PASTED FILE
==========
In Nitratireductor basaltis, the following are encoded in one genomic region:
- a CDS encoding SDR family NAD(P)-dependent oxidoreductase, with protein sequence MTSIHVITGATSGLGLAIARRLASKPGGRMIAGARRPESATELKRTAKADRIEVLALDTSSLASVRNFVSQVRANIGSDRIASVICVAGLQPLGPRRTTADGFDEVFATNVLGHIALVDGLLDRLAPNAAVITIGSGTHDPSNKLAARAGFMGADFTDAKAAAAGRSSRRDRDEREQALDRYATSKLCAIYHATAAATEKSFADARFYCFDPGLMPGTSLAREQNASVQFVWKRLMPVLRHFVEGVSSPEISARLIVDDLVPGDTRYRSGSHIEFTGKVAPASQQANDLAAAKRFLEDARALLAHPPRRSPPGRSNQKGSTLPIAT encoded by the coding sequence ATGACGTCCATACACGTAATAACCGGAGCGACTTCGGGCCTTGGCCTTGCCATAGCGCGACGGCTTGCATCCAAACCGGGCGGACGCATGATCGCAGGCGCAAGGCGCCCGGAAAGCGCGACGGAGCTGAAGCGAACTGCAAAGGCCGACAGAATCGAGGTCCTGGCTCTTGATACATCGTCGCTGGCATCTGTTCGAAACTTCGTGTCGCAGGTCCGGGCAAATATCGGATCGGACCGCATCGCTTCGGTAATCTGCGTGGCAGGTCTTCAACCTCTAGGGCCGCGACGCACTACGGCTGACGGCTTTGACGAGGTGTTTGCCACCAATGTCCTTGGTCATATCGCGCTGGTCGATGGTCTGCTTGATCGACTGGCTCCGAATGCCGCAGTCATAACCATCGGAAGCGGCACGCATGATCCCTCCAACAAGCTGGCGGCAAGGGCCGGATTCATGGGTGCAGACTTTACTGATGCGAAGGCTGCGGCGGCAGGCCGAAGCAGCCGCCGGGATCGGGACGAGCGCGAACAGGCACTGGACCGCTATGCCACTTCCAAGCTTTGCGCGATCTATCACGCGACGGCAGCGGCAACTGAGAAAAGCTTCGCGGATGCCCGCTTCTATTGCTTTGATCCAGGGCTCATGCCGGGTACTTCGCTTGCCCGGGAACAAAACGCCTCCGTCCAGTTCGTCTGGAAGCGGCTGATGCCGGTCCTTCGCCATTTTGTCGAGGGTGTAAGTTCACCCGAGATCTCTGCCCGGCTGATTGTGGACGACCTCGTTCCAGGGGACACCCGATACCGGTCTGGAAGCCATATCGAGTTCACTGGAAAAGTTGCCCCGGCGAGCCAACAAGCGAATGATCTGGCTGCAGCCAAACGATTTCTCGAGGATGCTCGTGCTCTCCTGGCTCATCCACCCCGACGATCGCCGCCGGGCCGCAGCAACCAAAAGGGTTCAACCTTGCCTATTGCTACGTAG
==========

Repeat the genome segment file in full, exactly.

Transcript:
In Nitratireductor basaltis, the following are encoded in one genomic region:
- a CDS encoding SDR family NAD(P)-dependent oxidoreductase, with protein sequence MTSIHVITGATSGLGLAIARRLASKPGGRMIAGARRPESATELKRTAKADRIEVLALDTSSLASVRNFVSQVRANIGSDRIASVICVAGLQPLGPRRTTADGFDEVFATNVLGHIALVDGLLDRLAPNAAVITIGSGTHDPSNKLAARAGFMGADFTDAKAAAAGRSSRRDRDEREQALDRYATSKLCAIYHATAAATEKSFADARFYCFDPGLMPGTSLAREQNASVQFVWKRLMPVLRHFVEGVSSPEISARLIVDDLVPGDTRYRSGSHIEFTGKVAPASQQANDLAAAKRFLEDARALLAHPPRRSPPGRSNQKGSTLPIAT encoded by the coding sequence ATGACGTCCATACACGTAATAACCGGAGCGACTTCGGGCCTTGGCCTTGCCATAGCGCGACGGCTTGCATCCAAACCGGGCGGACGCATGATCGCAGGCGCAAGGCGCCCGGAAAGCGCGACGGAGCTGAAGCGAACTGCAAAGGCCGACAGAATCGAGGTCCTGGCTCTTGATACATCGTCGCTGGCATCTGTTCGAAACTTCGTGTCGCAGGTCCGGGCAAATATCGGATCGGACCGCATCGCTTCGGTAATCTGCGTGGCAGGTCTTCAACCTCTAGGGCCGCGACGCACTACGGCTGACGGCTTTGACGAGGTGTTTGCCACCAATGTCCTTGGTCATATCGCGCTGGTCGATGGTCTGCTTGATCGACTGGCTCCGAATGCCGCAGTCATAACCATCGGAAGCGGCACGCATGATCCCTCCAACAAGCTGGCGGCAAGGGCCGGATTCATGGGTGCAGACTTTACTGATGCGAAGGCTGCGGCGGCAGGCCGAAGCAGCCGCCGGGATCGGGACGAGCGCGAACAGGCACTGGACCGCTATGCCACTTCCAAGCTTTGCGCGATCTATCACGCGACGGCAGCGGCAACTGAGAAAAGCTTCGCGGATGCCCGCTTCTATTGCTTTGATCCAGGGCTCATGCCGGGTACTTCGCTTGCCCGGGAACAAAACGCCTCCGTCCAGTTCGTCTGGAAGCGGCTGATGCCGGTCCTTCGCCATTTTGTCGAGGGTGTAAGTTCACCCGAGATCTCTGCCCGGCTGATTGTGGACGACCTCGTTCCAGGGGACACCCGATACCGGTCTGGAAGCCATATCGAGTTCACTGGAAAAGTTGCCCCGGCGAGCCAACAAGCGAATGATCTGGCTGCAGCCAAACGATTTCTCGAGGATGCTCGTGCTCTCCTGGCTCATCCACCCCGACGATCGCCGCCGGGCCGCAGCAACCAAAAGGGTTCAACCTTGCCTATTGCTACGTAG